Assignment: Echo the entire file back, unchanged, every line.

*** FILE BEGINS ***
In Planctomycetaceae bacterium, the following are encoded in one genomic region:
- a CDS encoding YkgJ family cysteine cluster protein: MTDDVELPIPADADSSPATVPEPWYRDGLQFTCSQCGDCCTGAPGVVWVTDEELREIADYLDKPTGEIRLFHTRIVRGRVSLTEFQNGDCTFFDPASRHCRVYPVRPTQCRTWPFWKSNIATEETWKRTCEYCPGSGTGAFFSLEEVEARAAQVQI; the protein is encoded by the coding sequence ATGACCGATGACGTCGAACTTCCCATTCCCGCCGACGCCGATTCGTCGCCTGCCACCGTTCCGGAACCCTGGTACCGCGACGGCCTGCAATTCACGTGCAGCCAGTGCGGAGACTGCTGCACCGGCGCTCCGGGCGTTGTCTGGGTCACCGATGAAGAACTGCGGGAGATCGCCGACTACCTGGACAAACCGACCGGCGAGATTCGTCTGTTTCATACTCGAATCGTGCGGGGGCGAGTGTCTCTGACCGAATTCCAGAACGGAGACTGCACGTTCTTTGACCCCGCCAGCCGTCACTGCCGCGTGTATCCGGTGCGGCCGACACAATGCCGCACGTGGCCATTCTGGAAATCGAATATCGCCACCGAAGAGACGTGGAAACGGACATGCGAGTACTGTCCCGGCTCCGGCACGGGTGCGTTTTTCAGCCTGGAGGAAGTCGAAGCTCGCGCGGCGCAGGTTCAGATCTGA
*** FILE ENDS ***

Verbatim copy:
In Planctomycetaceae bacterium, the following are encoded in one genomic region:
- a CDS encoding YkgJ family cysteine cluster protein: MTDDVELPIPADADSSPATVPEPWYRDGLQFTCSQCGDCCTGAPGVVWVTDEELREIADYLDKPTGEIRLFHTRIVRGRVSLTEFQNGDCTFFDPASRHCRVYPVRPTQCRTWPFWKSNIATEETWKRTCEYCPGSGTGAFFSLEEVEARAAQVQI; the protein is encoded by the coding sequence ATGACCGATGACGTCGAACTTCCCATTCCCGCCGACGCCGATTCGTCGCCTGCCACCGTTCCGGAACCCTGGTACCGCGACGGCCTGCAATTCACGTGCAGCCAGTGCGGAGACTGCTGCACCGGCGCTCCGGGCGTTGTCTGGGTCACCGATGAAGAACTGCGGGAGATCGCCGACTACCTGGACAAACCGACCGGCGAGATTCGTCTGTTTCATACTCGAATCGTGCGGGGGCGAGTGTCTCTGACCGAATTCCAGAACGGAGACTGCACGTTCTTTGACCCCGCCAGCCGTCACTGCCGCGTGTATCCGGTGCGGCCGACACAATGCCGCACGTGGCCATTCTGGAAATCGAATATCGCCACCGAAGAGACGTGGAAACGGACATGCGAGTACTGTCCCGGCTCCGGCACGGGTGCGTTTTTCAGCCTGGAGGAAGTCGAAGCTCGCGCGGCGCAGGTTCAGATCTGA